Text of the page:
, integrated a Variational Autoencoder with a surrogate-based optimization method to generate new 3D printable springs for a car launcher mechanism with desired functionality. In this paper, an example challenge is to produce a diverse set of reliable and effective gear mechanisms that could be used after production without extensive post-processing. To meet this challenge, an indirect encoding based on a Recurrent Neural Network (RNN) is created and evolved using novelty search. The elite solutions of each generation are 3D printed and assigned a distance score based on a physical test platform.

The organization of the paper is as follows: First, the methodology is introduced followed by the details about the implementation of evolution with novelty search criterion. Next, the physical evaluation setup for mechanism testing is described. Finally, quantitative results of gear mechanisms generated by RNNs are given and compared with those produced by a baseline GA, followed by a brief discussion of the outcomes of this methodology and possible future work.

2. Methodology

Overall methodology (see Fig.2) involves a Recurrent Neural Network (RNN), a novelty search algorithm, and a 3D printer to fabricate mechanism designs for functional testing (see Sec. 2.6). Evolution begins with a population of 150 randomly initialized RNNs, each of which encodes a single gear mechanism, and continues for 40 generations. Evolution is driven by novelty search, which assigns high fitness to RNNs that produce unique mechanisms. The generative RNN model used in this experiment designs gear mechanisms by sequentially adding gears into an empty system until a full mechanism is produced. The mechanisms with the highest novelty score in each generation are fabricated with a 3D printer and placed into an archive of elite solutions. Each mechanism that is fabricated is evaluated with a physical experiment (see Sec. 2.6) and assigned a distance score to better understand its functional capabilities.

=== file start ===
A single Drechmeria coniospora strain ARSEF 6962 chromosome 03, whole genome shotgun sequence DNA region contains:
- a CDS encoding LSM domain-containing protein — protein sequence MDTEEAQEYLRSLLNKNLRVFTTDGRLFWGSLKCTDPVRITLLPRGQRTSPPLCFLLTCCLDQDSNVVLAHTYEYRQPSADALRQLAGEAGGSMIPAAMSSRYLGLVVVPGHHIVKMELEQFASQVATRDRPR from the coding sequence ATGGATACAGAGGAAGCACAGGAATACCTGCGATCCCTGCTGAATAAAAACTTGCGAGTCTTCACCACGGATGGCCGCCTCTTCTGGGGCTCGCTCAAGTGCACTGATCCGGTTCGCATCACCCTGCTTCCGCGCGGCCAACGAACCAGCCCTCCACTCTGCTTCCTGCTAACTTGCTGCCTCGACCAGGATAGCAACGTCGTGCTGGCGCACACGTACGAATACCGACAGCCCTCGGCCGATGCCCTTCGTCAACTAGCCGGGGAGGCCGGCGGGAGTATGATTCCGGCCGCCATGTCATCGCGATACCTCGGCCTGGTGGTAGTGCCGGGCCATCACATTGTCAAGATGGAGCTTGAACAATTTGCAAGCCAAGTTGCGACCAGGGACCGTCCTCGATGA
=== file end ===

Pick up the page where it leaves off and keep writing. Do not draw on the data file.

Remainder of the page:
Figure 2. Overall methodology for evolving RNNs that indirectly encode gear mechanisms. Evolution is driven by novelty search. The mechanism with highest novelty score is fabricated for physical evaluation during each generation.

Additionally, direct encodings of gear mechanisms are evolved for comparison with the evolution of generative RNN models. All aspects of the two experiments, aside from the way in which mechanisms are represented, are identical.

2.1. Constraint Handling for Mechanisms

In order to generate valid gear mechanisms, some design constraints must be satisfied, such as limiting the size of the mechanism and avoiding collisions of gears within the mechanism. During evolution, the fitness of infeasible solutions (i.e., those that violate constraints) is assigned to be worse than all feasible solutions and is further penalized by the severity of the constraint violation. Therefore, the evolutionary process favors not only unique mechanisms, but also feasible mechanisms that can be fabricated.

Figure 3. RNN may choose to place one of these six different sizes of gears into the system at every time step.

2.2. Method-I: Generative RNN Model